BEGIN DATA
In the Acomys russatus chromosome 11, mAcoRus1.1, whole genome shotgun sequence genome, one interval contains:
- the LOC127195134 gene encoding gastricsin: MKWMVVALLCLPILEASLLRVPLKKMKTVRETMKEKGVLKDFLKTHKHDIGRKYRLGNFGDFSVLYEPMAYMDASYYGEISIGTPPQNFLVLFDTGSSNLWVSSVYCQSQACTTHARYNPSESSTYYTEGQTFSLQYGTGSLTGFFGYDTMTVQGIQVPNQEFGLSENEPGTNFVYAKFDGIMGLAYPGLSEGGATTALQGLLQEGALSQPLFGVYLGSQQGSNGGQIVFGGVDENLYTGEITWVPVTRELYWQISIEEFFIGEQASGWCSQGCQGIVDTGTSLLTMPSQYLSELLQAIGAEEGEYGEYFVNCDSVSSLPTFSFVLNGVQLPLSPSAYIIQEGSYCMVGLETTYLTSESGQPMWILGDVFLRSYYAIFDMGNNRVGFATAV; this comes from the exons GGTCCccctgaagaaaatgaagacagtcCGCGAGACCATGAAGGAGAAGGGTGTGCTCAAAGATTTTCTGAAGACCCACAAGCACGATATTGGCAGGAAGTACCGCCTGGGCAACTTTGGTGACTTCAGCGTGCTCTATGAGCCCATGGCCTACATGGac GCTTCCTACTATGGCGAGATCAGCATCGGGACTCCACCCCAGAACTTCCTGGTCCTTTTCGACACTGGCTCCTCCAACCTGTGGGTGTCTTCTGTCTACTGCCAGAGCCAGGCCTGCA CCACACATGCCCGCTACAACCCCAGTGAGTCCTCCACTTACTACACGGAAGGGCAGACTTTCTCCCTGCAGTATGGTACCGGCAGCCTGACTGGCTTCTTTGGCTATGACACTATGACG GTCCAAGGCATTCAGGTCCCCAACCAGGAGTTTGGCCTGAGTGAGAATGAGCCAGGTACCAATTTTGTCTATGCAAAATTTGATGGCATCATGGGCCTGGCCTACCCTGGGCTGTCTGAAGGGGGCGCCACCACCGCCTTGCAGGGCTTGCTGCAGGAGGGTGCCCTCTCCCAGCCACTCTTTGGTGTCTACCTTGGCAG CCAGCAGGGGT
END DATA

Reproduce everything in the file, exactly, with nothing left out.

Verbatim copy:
In the Acomys russatus chromosome 11, mAcoRus1.1, whole genome shotgun sequence genome, one interval contains:
- the LOC127195134 gene encoding gastricsin: MKWMVVALLCLPILEASLLRVPLKKMKTVRETMKEKGVLKDFLKTHKHDIGRKYRLGNFGDFSVLYEPMAYMDASYYGEISIGTPPQNFLVLFDTGSSNLWVSSVYCQSQACTTHARYNPSESSTYYTEGQTFSLQYGTGSLTGFFGYDTMTVQGIQVPNQEFGLSENEPGTNFVYAKFDGIMGLAYPGLSEGGATTALQGLLQEGALSQPLFGVYLGSQQGSNGGQIVFGGVDENLYTGEITWVPVTRELYWQISIEEFFIGEQASGWCSQGCQGIVDTGTSLLTMPSQYLSELLQAIGAEEGEYGEYFVNCDSVSSLPTFSFVLNGVQLPLSPSAYIIQEGSYCMVGLETTYLTSESGQPMWILGDVFLRSYYAIFDMGNNRVGFATAV; this comes from the exons GGTCCccctgaagaaaatgaagacagtcCGCGAGACCATGAAGGAGAAGGGTGTGCTCAAAGATTTTCTGAAGACCCACAAGCACGATATTGGCAGGAAGTACCGCCTGGGCAACTTTGGTGACTTCAGCGTGCTCTATGAGCCCATGGCCTACATGGac GCTTCCTACTATGGCGAGATCAGCATCGGGACTCCACCCCAGAACTTCCTGGTCCTTTTCGACACTGGCTCCTCCAACCTGTGGGTGTCTTCTGTCTACTGCCAGAGCCAGGCCTGCA CCACACATGCCCGCTACAACCCCAGTGAGTCCTCCACTTACTACACGGAAGGGCAGACTTTCTCCCTGCAGTATGGTACCGGCAGCCTGACTGGCTTCTTTGGCTATGACACTATGACG GTCCAAGGCATTCAGGTCCCCAACCAGGAGTTTGGCCTGAGTGAGAATGAGCCAGGTACCAATTTTGTCTATGCAAAATTTGATGGCATCATGGGCCTGGCCTACCCTGGGCTGTCTGAAGGGGGCGCCACCACCGCCTTGCAGGGCTTGCTGCAGGAGGGTGCCCTCTCCCAGCCACTCTTTGGTGTCTACCTTGGCAG CCAGCAGGGGT